Song Garden, Mercure Bugis: Good Cantonese Restaurant With Chefs of 70 Years of Experience

Three month-old Song Garden is the Cantonese restaurant of the newish Mercure Bugis and boasts of 7 private rooms. We sat in the Peony Room with a ginormous marble table of about 2.5m in diameter, accommodating up to 25 people. It would be a riot if they install a karaoke system in the private room.

Hong Kong native, executive chef Wong Shea Nung, who has more than 40 years of experience, leads the team. The dim sum section is handled by Hong Kong chef Leung Chi Man, formerly from East Ocean, with 30 years of experience. For you food noobs out there, or foobs, the very popular East Ocean is reputed to be one of better old-school dim sum restaurants in Singapore. So now you know where the chef has gone to.

Although the chefs have 70 years of experience between them, and you’d expect the food to be lao kok kok, the chefs are rather innovative and presented some interesting modern dishes along with the traditional ones. For example, their dim sum, served during lunch time, comprising of 30 items, has some updates. They pan-seared otah on siew mai ($6 for 4 pcs), which is not bad.

Their steamed cheong fun with fresh prawns ($6, 5 pcs) is a play on the traditional Hong Kong zaa leung (炸兩),  rice noodle roll around youtiao. I never understand zaa leung–carbs wrapped around carbs?! But here, the sheet of rice roll, made fresh in-house daily, is sprinkled with crispy light flour, before rolling with prawns. This is fantastic, so crispy and delicate at the same time. I also appreciate the fragrance of the homemade soya sauce, adding a light saltiness to the prawn-sweetness. It is rather expensive to serve 5 bite-sized pieces for $6 but it is delicious.

While the innovative dim sum is delicious, the innovative dishes aren’t as good as the traditional ones. The two dishes that I didn’t like belong to the innovative category.

The chilled five-spice foie gras with blueberry compote ($26.80++), which is more terrine in texture, has locked up the buttery fats of the goose liver, and as a result, it isn’t as umami as a pan-seared rendition. The tartness of blueberry may go with a pan-seared version, but for this block, I’m not so sure.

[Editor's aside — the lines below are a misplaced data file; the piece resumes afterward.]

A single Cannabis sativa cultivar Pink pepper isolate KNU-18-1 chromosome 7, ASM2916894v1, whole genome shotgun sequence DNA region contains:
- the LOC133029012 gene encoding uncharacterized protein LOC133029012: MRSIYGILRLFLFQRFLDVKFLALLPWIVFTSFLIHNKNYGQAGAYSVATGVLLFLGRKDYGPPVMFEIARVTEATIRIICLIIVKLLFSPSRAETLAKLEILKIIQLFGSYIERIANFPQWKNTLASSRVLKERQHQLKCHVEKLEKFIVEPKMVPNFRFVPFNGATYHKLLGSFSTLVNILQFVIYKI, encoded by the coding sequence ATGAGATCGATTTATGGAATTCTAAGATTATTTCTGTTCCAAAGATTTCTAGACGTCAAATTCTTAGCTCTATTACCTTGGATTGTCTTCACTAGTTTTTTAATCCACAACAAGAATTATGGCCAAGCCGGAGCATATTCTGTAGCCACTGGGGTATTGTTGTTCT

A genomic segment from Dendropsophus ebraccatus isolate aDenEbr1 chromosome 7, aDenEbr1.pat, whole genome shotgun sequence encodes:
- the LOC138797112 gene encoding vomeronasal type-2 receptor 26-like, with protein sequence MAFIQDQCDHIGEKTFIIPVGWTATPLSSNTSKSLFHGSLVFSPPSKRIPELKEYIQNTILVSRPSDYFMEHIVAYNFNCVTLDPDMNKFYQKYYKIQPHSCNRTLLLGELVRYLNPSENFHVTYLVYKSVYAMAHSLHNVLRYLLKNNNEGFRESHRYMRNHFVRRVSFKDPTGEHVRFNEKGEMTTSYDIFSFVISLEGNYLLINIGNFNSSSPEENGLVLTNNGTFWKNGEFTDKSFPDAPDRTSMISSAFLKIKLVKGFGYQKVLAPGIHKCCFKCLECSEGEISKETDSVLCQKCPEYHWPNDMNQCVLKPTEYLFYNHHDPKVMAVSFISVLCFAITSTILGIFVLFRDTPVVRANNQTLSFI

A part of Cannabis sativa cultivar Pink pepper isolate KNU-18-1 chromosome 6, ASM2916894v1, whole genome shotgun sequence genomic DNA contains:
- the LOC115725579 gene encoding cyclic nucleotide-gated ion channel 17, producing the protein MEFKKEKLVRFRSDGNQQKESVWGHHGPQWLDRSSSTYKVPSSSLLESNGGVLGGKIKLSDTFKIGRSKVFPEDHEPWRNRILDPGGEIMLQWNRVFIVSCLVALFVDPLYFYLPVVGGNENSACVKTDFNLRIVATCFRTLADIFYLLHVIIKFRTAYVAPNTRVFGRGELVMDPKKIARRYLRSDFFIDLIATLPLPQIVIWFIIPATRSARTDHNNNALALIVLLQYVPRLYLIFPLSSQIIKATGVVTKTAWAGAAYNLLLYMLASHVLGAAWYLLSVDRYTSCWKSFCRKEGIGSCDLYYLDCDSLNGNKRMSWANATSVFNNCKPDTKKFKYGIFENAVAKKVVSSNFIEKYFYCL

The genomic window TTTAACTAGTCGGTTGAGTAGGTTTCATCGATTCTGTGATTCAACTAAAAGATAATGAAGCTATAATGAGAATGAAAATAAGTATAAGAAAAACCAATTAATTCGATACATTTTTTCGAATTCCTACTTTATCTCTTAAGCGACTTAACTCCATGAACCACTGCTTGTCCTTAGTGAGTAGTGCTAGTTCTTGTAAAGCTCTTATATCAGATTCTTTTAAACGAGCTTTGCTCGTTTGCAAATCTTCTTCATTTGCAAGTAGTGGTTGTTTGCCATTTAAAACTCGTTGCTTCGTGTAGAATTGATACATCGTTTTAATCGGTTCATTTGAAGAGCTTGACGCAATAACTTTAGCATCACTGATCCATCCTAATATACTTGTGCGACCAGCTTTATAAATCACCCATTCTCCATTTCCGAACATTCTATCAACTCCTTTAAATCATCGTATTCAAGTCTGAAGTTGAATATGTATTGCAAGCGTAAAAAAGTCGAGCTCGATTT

The other dish I didn’t like is the mentaiko cod fillet ($19.80) with yuzu slathered on it. Not sure if it is the color, but I kept imagining that I was tasting orange instead of yuzu. And the seasoning has overpowered the taste of the delicate fish.

Ok, now for the excellent dishes. Lobster with pumpkin purée ($28++), which comes with black garlic bread stick, and can be shared among two persons, is super delicious. The pumpkin broth is flavored with lobster stock and thickened with shark cartilage and fish maw. The cartilage and fish maw are boiled for 12-14 hours, thoroughly dissolved in the soup.

It tastes slightly like saffron, the most expensive spice in the world, more expensive than gold, and has a lip-smacking texture of collagen. Warming to the stomach. So much umami. I enjoyed this so much I was willing to risk third-degree burn on my lips by draining the last drops, drinking directly from the extremely hot hot-stone bowl. Kids, don’t try it at home.

A small incision is made in the Australian lamb rack ($22++) and stuffed with diced cod fish, mushrooms and spring onions. It’s very lovely, tender with no hints of gaminess. The honey-black pepper sauce is not spicy or overpowering; instead it complements and doesn’t overwhelm the flavor of lamb, a balance that requires the skills of a master.

Think of the signature roast chicken ($25 half chicken/ $50 whole) as a bao (bun), not a roasted chicken dish. The skin of the chicken is stretched and dried before it is roasted to a crisp. The skin, beancurd skin, and sweet bean sauce sit on a cushion of thin mantou. It’s not bad, but I think I’ll go for a roast chicken with some solid meat next time.

Vegetables never tasted so good. Sautéed asparagus with wild mushrooms in white truffle oil ($28++) is beautiful with a medley of different textures, all perfectly cooked. WHY hasn’t anyone thought of adding truffle oil to stir-fried vegetables before this?! It’s so delicious. The fragrance of the truffle comes as a lingering aftertaste, so you’d want to keep eating the vegetables to keep the memory of the taste alive. 

Braised pre-seared vermicelli with shredded fish in silken egg white ($24++, 3-4 pax) goes well with their homemade XO sauce.

There are some innovative dishes that don’t work, but the majority of the items are delectable and unexpected, hard to find them anywhere else in Singapore. On the whole, it’s a pretty good Cantonese restaurant and it’s worth coming here.

Song Garden Restaurant
122 Middle Road, Mercure Singapore Bugis, #02-01, Singapore 188973
Tel: +65 6521 9299
Weekdays 11.30am-2.30pm, 6pm-10pm; Weekends & PH 11am-3pm, 6pm-10pm

Food: 7/10
Price: 5.5/10
Ambience: 7/10
Service: NA
Overall: 3.25/5

You may be interested in…
Silk Road, Amara Hotel, Tanjong Pagar: Inner Mongolian Chef Presents Provincial Homemade Wheat Noodles and Dumplings From $8 to $14
VLV, Clarke Quay: ST’s Best Restaurant of 2016 Now Offers Set Lunch
Hai Tien Lo 海天楼, Pan Pacific: How Best to Take Advantage of the $33.30 Claypot Promotion
Summer Pavilion, Ritz-Carlton: 1 Michelin Starred Cantonese Restaurant 

Written by

4 replies »

Leave a Reply

Fill in your details below or click an icon to log in:

WordPress.com Logo

You are commenting using your WordPress.com account. Log Out /  Change )

Google photo

You are commenting using your Google account. Log Out /  Change )

Twitter picture

You are commenting using your Twitter account. Log Out /  Change )

Facebook photo

You are commenting using your Facebook account. Log Out /  Change )

Connecting to %s

This site uses Akismet to reduce spam. Learn how your comment data is processed.